So when I heard that Netflix was streaming another take on Patrick Suskind's 1985 novel that was adapted into Tykwer's film, of course I had to make it a priority.
If this poster is accurate, it actually came to Netflix more than two months ago, but I only just heard about it this week, it being a German language film and not highly promoted. A friend on Facebook had posted about seeing it, and about how much she had loved Tykwer's film -- which gave me all the feels, since I was the one who first recommended it to her as part of a movie challenge.
Well I can see why Netflix didn't promote it. It wasn't very good.
But I'm not here today to talk about the quality of The Perfumier (or Dar Parfumeur). Rather, I want to talk about the brand that Suskind seems to have unwittingly introduced into our world.
The Perfumier is not an adaptation of Suskind's novel, which was set in 18th century France. Rather, the film is billed as "Based on thematic elements of the novel Perfume by Patrick Suskind."
True enough, if you were familiar with the novel, you could not watch this movie and escape noticing that the ideas discussed -- murdering women to extract their scent, creating perfumes that overpower people into loving other people, people who have no sense of smell or give off no smell -- are straight out of Suskind's novel. To not credit him would have probably resulted in a lawsuit.
However, the story is really pretty different from that in the novel. It's not just a 21st century update set in Germany and in the world of a police procedural. The protagonist is a cop rather than the perfumer (or perfumier), there are other sorts of olfactory potions that Suskind never wrote about, and the perfumer has an accomplice who makes no appearance in Suskind's text. Enough is different that they might almost have gotten away with not crediting Suskind. (Making that more difficult would have been the line of voiceover at the beginning that drives home not only the similarity the novel, but to Tykwer's film, as the narrator says "This is also the story of a murderer.")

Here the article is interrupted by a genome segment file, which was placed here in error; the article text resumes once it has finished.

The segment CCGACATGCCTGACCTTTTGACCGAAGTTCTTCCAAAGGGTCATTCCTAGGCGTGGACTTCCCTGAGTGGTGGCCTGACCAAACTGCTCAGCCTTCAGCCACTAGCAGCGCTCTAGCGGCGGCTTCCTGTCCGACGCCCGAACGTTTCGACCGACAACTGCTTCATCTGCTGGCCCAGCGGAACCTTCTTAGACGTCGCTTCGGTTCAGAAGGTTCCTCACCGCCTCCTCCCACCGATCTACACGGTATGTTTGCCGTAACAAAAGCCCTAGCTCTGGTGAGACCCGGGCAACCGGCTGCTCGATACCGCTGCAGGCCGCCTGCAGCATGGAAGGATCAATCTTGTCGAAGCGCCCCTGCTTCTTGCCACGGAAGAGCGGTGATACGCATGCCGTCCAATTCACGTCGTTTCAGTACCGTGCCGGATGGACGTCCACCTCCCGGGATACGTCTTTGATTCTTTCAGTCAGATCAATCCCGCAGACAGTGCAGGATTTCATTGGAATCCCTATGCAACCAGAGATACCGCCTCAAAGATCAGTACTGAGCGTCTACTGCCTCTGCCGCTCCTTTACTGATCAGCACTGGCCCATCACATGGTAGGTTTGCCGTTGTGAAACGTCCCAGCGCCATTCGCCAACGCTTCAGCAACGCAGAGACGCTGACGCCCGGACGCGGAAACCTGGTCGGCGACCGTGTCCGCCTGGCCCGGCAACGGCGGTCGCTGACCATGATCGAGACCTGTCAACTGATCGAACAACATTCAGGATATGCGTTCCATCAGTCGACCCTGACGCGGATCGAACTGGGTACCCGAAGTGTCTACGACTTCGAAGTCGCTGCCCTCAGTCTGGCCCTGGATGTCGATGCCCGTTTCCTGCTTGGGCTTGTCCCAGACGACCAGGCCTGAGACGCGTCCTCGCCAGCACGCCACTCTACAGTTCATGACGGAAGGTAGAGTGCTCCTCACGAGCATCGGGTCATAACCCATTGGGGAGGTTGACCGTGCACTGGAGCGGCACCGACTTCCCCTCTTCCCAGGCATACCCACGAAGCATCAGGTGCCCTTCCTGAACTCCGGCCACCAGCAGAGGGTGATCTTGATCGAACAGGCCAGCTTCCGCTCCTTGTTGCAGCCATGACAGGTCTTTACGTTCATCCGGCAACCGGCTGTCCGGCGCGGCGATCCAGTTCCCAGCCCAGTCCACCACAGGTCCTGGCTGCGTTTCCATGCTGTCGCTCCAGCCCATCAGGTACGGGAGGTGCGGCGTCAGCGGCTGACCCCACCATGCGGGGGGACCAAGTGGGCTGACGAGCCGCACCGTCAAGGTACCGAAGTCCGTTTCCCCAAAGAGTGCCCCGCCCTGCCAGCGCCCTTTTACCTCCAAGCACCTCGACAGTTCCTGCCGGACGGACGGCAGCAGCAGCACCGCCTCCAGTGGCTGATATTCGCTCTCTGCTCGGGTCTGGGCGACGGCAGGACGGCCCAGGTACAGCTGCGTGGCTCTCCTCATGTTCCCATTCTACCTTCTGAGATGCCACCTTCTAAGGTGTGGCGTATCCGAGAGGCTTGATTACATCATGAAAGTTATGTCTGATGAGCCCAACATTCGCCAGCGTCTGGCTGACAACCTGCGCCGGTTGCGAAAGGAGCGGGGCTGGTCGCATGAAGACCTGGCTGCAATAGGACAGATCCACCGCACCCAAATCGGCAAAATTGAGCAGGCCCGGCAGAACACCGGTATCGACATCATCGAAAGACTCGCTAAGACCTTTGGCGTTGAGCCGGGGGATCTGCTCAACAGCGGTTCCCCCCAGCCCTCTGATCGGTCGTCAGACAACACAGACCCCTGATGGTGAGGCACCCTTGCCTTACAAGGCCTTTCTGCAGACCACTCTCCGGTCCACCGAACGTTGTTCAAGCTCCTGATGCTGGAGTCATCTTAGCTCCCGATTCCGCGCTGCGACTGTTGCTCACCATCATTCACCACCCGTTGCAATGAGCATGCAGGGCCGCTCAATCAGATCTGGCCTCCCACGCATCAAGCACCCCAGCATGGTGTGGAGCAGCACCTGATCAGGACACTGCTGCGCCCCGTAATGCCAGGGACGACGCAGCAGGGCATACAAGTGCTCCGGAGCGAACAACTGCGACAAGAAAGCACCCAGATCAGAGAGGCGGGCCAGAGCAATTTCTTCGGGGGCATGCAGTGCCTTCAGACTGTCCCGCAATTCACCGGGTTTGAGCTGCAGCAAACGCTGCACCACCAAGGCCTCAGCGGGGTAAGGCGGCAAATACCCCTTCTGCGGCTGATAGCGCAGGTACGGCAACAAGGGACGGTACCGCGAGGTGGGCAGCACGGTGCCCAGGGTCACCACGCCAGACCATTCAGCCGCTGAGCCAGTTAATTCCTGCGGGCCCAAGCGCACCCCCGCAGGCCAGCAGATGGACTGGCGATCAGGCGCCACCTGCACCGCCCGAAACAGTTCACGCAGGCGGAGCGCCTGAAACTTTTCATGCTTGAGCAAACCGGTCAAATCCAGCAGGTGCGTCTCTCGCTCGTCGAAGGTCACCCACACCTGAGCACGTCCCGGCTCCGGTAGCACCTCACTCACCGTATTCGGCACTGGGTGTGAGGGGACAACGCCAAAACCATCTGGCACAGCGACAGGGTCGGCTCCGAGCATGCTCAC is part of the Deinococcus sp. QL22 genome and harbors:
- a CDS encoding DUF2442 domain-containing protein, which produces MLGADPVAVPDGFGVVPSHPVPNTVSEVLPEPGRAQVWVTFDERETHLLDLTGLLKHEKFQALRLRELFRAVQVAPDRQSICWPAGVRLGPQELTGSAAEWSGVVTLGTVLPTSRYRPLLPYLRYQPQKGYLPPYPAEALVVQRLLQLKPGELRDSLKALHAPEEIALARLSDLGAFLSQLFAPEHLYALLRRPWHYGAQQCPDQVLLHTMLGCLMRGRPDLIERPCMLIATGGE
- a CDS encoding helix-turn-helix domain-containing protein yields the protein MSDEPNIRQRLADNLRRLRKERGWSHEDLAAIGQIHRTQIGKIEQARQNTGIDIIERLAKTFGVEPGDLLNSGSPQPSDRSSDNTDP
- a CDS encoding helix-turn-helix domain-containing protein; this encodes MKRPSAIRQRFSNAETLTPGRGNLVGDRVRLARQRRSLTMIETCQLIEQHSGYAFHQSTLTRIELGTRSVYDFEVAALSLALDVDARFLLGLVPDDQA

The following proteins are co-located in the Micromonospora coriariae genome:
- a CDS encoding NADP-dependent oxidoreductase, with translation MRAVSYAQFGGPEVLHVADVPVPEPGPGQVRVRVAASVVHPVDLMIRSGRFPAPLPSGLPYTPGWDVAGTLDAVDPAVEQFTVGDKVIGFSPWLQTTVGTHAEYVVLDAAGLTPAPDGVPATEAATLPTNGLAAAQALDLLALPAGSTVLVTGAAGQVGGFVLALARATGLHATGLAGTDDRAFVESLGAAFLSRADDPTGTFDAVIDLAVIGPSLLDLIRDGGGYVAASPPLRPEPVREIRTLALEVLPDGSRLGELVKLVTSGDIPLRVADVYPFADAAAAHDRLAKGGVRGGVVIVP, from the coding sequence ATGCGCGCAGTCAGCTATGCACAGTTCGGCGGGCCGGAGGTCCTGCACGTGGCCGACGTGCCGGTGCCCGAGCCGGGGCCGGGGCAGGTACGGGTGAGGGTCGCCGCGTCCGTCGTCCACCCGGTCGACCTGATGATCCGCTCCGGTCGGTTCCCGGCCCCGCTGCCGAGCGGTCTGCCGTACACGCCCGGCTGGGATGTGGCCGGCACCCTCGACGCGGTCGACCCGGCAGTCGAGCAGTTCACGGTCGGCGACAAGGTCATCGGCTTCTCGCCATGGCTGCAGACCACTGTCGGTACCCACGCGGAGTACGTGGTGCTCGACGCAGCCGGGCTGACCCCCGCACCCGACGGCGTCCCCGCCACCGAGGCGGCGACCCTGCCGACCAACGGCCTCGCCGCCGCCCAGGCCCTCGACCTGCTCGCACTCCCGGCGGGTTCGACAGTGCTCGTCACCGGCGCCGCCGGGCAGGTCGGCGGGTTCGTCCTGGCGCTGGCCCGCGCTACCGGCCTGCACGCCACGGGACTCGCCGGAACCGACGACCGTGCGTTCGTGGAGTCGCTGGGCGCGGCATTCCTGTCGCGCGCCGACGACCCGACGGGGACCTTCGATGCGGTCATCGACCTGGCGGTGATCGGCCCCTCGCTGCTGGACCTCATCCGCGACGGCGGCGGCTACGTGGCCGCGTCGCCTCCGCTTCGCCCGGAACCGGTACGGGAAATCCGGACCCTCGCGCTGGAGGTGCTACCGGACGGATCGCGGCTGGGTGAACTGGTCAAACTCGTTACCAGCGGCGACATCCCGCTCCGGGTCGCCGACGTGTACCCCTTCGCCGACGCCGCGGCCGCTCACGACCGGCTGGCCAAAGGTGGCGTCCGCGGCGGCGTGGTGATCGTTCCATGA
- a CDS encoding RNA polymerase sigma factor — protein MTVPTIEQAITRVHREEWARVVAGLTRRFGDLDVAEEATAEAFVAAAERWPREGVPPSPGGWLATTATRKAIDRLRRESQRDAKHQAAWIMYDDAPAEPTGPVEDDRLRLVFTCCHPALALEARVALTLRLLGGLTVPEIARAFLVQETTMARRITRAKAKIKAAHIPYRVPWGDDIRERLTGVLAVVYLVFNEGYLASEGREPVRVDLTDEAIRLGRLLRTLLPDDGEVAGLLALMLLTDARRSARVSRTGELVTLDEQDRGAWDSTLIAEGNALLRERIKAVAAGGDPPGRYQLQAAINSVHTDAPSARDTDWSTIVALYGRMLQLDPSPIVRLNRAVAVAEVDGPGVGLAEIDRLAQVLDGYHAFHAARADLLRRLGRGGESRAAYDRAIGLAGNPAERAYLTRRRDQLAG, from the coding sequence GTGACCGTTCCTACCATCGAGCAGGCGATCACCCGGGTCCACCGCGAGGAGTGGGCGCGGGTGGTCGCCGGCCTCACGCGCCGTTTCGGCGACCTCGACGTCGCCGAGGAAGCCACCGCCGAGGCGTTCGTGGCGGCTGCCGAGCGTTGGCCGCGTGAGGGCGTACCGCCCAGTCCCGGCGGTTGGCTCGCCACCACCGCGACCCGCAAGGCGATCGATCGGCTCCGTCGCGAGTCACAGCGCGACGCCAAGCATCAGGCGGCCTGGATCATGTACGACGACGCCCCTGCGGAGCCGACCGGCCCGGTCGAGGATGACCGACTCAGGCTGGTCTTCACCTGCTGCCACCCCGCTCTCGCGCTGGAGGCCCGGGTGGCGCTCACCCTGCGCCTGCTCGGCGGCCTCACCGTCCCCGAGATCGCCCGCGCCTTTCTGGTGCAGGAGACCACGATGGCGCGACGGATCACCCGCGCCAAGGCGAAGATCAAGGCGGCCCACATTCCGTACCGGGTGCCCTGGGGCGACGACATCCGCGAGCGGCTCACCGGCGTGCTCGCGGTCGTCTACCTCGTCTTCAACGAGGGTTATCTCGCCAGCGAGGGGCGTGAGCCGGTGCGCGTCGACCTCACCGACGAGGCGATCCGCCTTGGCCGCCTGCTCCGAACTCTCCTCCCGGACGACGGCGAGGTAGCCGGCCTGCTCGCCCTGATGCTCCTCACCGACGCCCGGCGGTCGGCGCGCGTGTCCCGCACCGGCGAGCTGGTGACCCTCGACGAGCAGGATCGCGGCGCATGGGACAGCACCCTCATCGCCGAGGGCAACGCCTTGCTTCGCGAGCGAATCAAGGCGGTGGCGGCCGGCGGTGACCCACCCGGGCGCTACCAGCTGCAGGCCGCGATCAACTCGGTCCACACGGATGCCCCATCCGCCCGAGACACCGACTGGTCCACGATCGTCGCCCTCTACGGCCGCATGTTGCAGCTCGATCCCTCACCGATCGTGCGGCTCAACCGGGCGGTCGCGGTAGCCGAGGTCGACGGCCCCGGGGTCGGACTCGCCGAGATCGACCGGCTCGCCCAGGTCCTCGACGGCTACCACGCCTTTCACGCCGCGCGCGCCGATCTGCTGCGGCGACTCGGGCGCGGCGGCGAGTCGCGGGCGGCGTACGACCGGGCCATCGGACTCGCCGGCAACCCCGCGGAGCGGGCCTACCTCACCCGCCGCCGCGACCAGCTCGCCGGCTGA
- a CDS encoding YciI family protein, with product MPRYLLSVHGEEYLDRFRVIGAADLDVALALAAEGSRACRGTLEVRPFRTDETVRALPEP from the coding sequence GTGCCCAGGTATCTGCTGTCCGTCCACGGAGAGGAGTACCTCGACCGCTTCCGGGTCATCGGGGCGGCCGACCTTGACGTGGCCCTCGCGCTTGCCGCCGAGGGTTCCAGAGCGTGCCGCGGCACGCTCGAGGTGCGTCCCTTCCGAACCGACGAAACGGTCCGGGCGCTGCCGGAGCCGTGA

Given that he clearly has an intellectual ownership over this material on some level -- and that this film clearly shows the potentially widespread application of that material's themes -- it made me wonder if it wouldn't be possible to construct an entire cinematic universe out of Suskind's IP.
Just think about the sort of other movies you could make:
1) A gifted scent maker who concocts specific smells to use as weapons. If he's being chased by someone, for example, he throws a capsule that releases an overpowering shit or vomit smell at their feet, and they double over wretching. It would be kind of like that character in Trey Parker and Matt Stone's Orgazmo who has a gun that makes people instantly ejaculate when they are hit with it, only far less pleasant.
2) The story of a mute man and his blind father, where a con man kills and captures the scent of the mute man, dousing himself with it to fool the blind father into thinking it's his son, then proceeding to bilk him out of all his money. (I guess it wouldn't really work to have a mute son and a blind father. Communicating only by touch is difficult. Maybe the con man would have to also get plastic surgery to really pull it off.)
3) A horse breeder who captures the smell of a superior horse and sprays it on an inferior horse in order to get an actual superior horse to breed with it.
Okay it's clear I don't have all the ideas. I'm not a screenwriter.
But the point is that there's a high concept here that has multiple potential applications. Maybe it would work better with short films, like The Animatrix, that anthology film that came out a month after The Matrix Reloaded and whetted our appetites for The Matrix Revolutions.
Or I could be making entirely too much out of a random filmmaker who had a single variation on Suskind's novel, and not a very good one at that.
Then again, why does The Audient exist if not to make too much out of things?